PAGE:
Open and collaborative governance refers to new forms of governance through the effective use of digital technologies to engage with and empower citizens and businesses. By replacing the traditional models of formulating and implementing public policies, collaborative governance can bring together government and other stakeholders for discussion and policy-making decisions from early stages of policy design, while also providing open, big and linked data across all sectors of the economy, enhancing transparency and springing entrepreneurship. This track seeks innovative contributions in the form of new approaches, case studies or more theoretical and visionary papers that cross the traditional boundaries of traditional bureaucracy and show the potential of "Government 2.0".
#1 - Social Media Enabled E-Participation: A Lexicon-based Sentiment Analysis Using Unsupervised Machine Learning by Vicente A Pitogo and Christine Diane Ramos
#2 - Behavioral Factors Influencing Civil Servants Perceptions for the Opening of Government Data - Initial Findings from Literature by Fernando Kleiman, Marijn Janssen and Sebastiaan Meijer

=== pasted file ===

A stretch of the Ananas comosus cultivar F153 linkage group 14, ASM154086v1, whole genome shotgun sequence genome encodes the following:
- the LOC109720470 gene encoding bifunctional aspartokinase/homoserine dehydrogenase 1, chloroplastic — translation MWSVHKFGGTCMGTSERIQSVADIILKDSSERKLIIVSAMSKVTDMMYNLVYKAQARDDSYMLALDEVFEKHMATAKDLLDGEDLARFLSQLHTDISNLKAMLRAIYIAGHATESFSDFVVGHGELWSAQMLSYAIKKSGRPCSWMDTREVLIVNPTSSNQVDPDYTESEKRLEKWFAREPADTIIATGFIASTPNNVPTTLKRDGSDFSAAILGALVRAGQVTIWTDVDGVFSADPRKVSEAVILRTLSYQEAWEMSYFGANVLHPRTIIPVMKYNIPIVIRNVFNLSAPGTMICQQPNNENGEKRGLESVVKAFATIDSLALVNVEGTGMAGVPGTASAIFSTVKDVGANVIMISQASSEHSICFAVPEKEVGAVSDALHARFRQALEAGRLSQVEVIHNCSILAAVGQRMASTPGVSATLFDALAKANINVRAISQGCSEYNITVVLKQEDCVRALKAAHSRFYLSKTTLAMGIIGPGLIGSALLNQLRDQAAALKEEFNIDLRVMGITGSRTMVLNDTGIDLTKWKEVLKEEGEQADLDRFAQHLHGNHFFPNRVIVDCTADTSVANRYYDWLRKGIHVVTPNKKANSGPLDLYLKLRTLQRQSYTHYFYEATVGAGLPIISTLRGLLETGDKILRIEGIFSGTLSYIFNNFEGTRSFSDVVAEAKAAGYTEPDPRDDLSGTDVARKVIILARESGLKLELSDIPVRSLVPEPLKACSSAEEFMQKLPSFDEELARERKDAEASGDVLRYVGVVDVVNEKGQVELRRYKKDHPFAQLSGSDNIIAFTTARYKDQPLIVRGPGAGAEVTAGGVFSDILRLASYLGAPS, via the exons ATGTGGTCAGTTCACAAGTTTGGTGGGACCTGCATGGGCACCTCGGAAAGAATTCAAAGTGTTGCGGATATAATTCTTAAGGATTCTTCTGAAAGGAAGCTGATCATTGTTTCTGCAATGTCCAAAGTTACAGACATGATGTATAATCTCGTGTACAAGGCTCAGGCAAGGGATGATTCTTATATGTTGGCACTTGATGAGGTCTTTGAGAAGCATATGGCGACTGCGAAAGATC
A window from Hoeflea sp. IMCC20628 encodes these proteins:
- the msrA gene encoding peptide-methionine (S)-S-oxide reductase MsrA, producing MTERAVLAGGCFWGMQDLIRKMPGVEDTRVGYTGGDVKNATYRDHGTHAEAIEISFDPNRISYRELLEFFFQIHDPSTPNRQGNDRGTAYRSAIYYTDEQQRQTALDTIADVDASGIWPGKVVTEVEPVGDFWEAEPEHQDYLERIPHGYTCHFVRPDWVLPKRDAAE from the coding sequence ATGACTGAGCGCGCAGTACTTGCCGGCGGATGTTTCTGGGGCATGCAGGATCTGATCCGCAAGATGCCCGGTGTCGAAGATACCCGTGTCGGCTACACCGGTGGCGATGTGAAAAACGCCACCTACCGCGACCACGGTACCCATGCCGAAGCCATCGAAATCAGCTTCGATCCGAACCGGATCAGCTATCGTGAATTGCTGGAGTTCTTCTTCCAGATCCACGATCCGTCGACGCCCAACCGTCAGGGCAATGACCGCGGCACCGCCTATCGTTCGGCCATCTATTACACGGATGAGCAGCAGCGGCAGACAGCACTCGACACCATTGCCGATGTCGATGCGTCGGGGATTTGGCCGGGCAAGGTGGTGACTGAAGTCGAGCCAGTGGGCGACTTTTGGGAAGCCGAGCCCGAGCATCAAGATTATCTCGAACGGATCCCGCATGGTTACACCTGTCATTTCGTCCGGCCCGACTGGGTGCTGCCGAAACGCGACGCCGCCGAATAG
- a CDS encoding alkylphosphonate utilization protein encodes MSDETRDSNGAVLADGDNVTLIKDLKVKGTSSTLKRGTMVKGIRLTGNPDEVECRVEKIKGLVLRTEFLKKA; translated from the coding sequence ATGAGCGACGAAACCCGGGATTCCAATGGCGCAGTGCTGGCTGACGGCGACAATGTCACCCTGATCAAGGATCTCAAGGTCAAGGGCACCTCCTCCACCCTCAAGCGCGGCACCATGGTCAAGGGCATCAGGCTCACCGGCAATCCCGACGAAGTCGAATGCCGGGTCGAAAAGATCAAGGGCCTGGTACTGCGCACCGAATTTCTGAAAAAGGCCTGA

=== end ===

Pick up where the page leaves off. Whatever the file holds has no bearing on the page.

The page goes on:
#3 - From Open Budget to Participatory Budgeting in the Context of Eurasian Digital Agenda by Radomir Bolgov and Andrei Chugunov
#4 - Problem Areas in e-Participation: A Systematic Review by Raissa Angie Daniela Quintero-Angulo, Jenny Marcela Sánchez-Torres and Diana Marcela Cardona-Román
#5 - Municipalities E-Participation Initiatives Through Facebook: Citizens Perspective by Ayman Abdul Hadi Alarabiat, Delfina Soares and Elsa Estevez
#6 - Government ICT-Based Cross Sectoral Collaboration Strategy for Financial Support of Low-Income Families During the COVID-19 Pandemic by Anil Yasin Ar and Asad Abbas
#7 - Exploring the Case of a Local Food Bank to Understand Information Technology Use in Government Information Networks by Joana Carvalho and Rui Dinis Sousa